File ownership and permissions
Each file and directory belongs to a specific user ID and group ID, and has a set of permissions (also referred to as modes) associated with it.
You can use these utilities to control ownership and permissions:
|Specify the permissions for a file or directory||chmod|
|Change the owner (and optionally the group) for a file or directory||chown|
|Change the group for a file or directory||chgrp|
For details, see the Utilities Reference.
You can change the permissions and ownership for a file or directory only if you're its owner or you're logged in as root. If you want to change both the permissions and the ownership, change the permissions first. Once you've assigned the ownership to another user, you can't change the permissions.
Permissions are divided into these categories:
- Permissions for the user (that is, the owner).
- Permissions for the group.
- Permissions for others (that is, everyone who isn't in the group).
Each set of permissions includes:
- Read permission.
- Write permission.
- Execute permission. For a directory, this is permission to list or search the directory.
- s or S
- Setuid or setgid (see below).
- t or T
- Sticky bit (see below).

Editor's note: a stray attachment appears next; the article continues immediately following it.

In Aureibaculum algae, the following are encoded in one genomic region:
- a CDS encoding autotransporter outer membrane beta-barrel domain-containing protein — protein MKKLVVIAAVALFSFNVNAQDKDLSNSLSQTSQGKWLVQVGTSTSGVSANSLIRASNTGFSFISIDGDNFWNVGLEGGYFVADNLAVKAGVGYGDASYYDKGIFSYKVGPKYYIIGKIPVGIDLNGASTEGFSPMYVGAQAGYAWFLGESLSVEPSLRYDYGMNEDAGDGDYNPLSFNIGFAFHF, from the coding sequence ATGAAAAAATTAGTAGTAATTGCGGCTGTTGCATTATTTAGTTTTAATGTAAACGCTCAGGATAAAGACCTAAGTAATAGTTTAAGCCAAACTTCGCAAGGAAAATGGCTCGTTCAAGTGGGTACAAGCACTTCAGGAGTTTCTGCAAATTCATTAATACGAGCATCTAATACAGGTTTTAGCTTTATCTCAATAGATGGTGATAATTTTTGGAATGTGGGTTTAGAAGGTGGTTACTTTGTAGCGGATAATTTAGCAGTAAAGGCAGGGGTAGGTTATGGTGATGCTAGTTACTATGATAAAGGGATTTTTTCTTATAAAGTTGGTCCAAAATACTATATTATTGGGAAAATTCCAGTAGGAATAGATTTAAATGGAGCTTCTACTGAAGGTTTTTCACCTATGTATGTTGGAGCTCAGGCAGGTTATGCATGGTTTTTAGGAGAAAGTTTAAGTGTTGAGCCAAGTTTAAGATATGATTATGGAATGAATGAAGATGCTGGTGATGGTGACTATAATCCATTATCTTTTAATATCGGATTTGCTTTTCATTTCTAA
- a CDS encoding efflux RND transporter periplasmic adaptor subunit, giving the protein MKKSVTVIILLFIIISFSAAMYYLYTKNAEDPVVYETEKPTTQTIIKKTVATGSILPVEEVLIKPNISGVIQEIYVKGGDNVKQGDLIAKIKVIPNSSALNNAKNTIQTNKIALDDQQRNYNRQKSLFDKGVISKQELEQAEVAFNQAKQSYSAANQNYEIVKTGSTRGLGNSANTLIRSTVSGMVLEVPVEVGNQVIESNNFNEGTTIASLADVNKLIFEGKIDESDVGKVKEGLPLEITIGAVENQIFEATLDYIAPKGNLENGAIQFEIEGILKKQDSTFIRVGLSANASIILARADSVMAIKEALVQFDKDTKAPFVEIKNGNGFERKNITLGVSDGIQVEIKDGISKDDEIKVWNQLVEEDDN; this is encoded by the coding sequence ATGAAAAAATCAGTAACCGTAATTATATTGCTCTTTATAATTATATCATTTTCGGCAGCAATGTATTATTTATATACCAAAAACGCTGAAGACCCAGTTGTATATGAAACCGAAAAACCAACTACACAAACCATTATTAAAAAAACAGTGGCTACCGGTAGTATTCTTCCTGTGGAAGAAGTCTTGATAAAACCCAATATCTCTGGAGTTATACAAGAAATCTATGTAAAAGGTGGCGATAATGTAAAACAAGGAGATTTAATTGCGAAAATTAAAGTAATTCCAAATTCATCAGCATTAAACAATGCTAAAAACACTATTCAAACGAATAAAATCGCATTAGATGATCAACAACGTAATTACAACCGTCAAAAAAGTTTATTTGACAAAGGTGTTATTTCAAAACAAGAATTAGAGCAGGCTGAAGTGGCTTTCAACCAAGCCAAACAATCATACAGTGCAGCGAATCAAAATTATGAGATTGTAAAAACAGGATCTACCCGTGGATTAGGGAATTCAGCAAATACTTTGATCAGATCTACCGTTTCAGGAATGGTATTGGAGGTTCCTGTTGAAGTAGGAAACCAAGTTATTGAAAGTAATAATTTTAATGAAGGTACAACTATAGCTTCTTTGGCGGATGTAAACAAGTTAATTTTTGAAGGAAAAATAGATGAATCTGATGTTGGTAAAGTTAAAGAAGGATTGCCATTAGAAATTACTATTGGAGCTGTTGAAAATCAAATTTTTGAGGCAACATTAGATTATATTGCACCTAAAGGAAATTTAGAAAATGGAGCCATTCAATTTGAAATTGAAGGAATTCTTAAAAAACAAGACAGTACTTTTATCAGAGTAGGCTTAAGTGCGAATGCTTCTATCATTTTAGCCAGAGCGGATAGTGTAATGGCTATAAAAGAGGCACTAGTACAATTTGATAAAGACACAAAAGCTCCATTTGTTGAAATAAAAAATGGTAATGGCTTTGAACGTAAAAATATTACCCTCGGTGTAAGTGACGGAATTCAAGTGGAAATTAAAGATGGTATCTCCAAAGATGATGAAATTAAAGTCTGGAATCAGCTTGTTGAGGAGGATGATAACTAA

For example, if you list your home directory (using ls -al), you might get output like this:
total 94286 drwxr-xr-x 18 barney techies 6144 Sep 26 06:37 ./ drwxrwxr-x 3 root root 2048 Jul 15 07:09 ../ drwx------ 2 barney techies 4096 Jul 04 11:17 .AbiSuite/ -rw-rw-r-- 1 barney techies 185 Oct 27 2000 .Sig -rw------- 1 barney techies 34 Jul 05 2002 .cvspass drwxr-xr-x 2 barney techies 2048 Feb 26 2003 .ica/ -rw-rw-r-- 1 barney techies 320 Nov 11 2002 .kshrc -rw-rw-r-- 1 barney techies 0 Oct 02 11:17 .lastlogin drwxrwxr-x 3 barney techies 2048 Oct 17 2002 .mozilla/ drwxrwxr-x 11 barney techies 2048 Sep 08 09:08 .ph/ -rw-r--r-- 1 barney techies 254 Nov 11 2002 .profile drwxrwxr-x 2 barney techies 4096 Jul 04 09:06 .ws/ -rw-rw-r-- 1 barney techies 3585 Dec 05 2002 123.html
The first column is the set of permissions. A leading d indicates that the item is a directory; see Types of files.
If the permissions are followed by a plus sign (+), the file or directory has an access control list that further specifies the permissions. For more information, see Access Control Lists (ACLs).
You can also use octal numbers to indicate the modes; see chmod in the Utilities Reference.
Last modified: 2014-05-14